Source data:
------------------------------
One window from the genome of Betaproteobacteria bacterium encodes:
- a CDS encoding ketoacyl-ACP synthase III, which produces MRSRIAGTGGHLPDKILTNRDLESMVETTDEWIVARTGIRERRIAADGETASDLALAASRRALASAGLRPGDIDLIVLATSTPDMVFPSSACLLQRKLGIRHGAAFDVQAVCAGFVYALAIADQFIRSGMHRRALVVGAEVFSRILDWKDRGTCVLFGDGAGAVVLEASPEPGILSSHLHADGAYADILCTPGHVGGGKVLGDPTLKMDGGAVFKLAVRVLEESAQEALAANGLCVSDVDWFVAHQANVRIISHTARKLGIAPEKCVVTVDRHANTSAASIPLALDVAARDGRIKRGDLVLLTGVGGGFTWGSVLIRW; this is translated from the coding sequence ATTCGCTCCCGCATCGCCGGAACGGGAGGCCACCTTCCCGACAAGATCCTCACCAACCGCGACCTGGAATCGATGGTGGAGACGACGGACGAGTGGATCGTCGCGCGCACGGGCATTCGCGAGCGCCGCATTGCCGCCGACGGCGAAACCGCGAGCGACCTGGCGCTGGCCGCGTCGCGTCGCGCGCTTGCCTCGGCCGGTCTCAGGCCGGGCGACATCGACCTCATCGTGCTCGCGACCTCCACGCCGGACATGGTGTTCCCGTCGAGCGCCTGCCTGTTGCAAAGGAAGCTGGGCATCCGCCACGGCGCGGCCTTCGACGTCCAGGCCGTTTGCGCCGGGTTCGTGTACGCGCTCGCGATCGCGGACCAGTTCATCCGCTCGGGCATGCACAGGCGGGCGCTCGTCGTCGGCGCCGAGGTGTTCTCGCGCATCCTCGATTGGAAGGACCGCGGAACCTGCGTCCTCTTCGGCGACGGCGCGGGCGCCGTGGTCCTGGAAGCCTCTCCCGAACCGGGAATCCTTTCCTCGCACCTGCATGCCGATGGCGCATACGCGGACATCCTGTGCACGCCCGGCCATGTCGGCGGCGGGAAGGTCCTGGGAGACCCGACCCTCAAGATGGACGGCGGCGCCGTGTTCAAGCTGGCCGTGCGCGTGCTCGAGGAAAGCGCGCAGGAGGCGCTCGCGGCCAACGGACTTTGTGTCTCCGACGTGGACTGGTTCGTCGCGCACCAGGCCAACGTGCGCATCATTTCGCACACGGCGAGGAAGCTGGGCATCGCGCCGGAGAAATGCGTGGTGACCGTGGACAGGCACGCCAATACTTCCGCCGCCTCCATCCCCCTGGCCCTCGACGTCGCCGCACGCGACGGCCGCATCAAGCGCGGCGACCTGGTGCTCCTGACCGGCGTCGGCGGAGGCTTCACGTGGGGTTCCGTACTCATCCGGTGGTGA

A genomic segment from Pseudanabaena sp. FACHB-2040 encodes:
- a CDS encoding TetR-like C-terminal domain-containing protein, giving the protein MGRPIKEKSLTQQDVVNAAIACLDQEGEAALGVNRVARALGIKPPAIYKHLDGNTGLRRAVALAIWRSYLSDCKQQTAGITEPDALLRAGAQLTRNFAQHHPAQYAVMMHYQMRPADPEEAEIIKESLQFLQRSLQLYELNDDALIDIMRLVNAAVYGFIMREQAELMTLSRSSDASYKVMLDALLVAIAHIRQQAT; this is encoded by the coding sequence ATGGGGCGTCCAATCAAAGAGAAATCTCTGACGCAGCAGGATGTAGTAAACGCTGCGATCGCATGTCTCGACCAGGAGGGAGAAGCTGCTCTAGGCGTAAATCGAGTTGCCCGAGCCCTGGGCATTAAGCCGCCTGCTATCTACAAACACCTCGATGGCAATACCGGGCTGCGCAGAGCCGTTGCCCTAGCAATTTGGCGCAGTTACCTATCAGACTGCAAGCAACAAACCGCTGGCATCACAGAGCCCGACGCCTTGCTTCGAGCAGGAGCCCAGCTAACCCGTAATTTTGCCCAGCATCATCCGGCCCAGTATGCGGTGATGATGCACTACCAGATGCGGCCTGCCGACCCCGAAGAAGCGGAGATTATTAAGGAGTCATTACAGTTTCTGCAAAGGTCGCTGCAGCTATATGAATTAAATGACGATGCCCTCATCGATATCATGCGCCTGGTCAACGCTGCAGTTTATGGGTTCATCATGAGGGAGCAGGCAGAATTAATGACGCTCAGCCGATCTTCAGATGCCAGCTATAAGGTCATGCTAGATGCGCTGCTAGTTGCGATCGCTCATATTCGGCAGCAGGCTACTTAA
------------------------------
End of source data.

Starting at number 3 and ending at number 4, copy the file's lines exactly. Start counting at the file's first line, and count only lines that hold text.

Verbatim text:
A genomic segment from Pseudanabaena sp. FACHB-2040 encodes:
- a CDS encoding TetR-like C-terminal domain-containing protein, giving the protein MGRPIKEKSLTQQDVVNAAIACLDQEGEAALGVNRVARALGIKPPAIYKHLDGNTGLRRAVALAIWRSYLSDCKQQTAGITEPDALLRAGAQLTRNFAQHHPAQYAVMMHYQMRPADPEEAEIIKESLQFLQRSLQLYELNDDALIDIMRLVNAAVYGFIMREQAELMTLSRSSDASYKVMLDALLVAIAHIRQQAT; this is encoded by the coding sequence ATGGGGCGTCCAATCAAAGAGAAATCTCTGACGCAGCAGGATGTAGTAAACGCTGCGATCGCATGTCTCGACCAGGAGGGAGAAGCTGCTCTAGGCGTAAATCGAGTTGCCCGAGCCCTGGGCATTAAGCCGCCTGCTATCTACAAACACCTCGATGGCAATACCGGGCTGCGCAGAGCCGTTGCCCTAGCAATTTGGCGCAGTTACCTATCAGACTGCAAGCAACAAACCGCTGGCATCACAGAGCCCGACGCCTTGCTTCGAGCAGGAGCCCAGCTAACCCGTAATTTTGCCCAGCATCATCCGGCCCAGTATGCGGTGATGATGCACTACCAGATGCGGCCTGCCGACCCCGAAGAAGCGGAGATTATTAAGGAGTCATTACAGTTTCTGCAAAGGTCGCTGCAGCTATATGAATTAAATGACGATGCCCTCATCGATATCATGCGCCTGGTCAACGCTGCAGTTTATGGGTTCATCATGAGGGAGCAGGCAGAATTAATGACGCTCAGCCGATCTTCAGATGCCAGCTATAAGGTCATGCTAGATGCGCTGCTAGTTGCGATCGCTCATATTCGGCAGCAGGCTACTTAA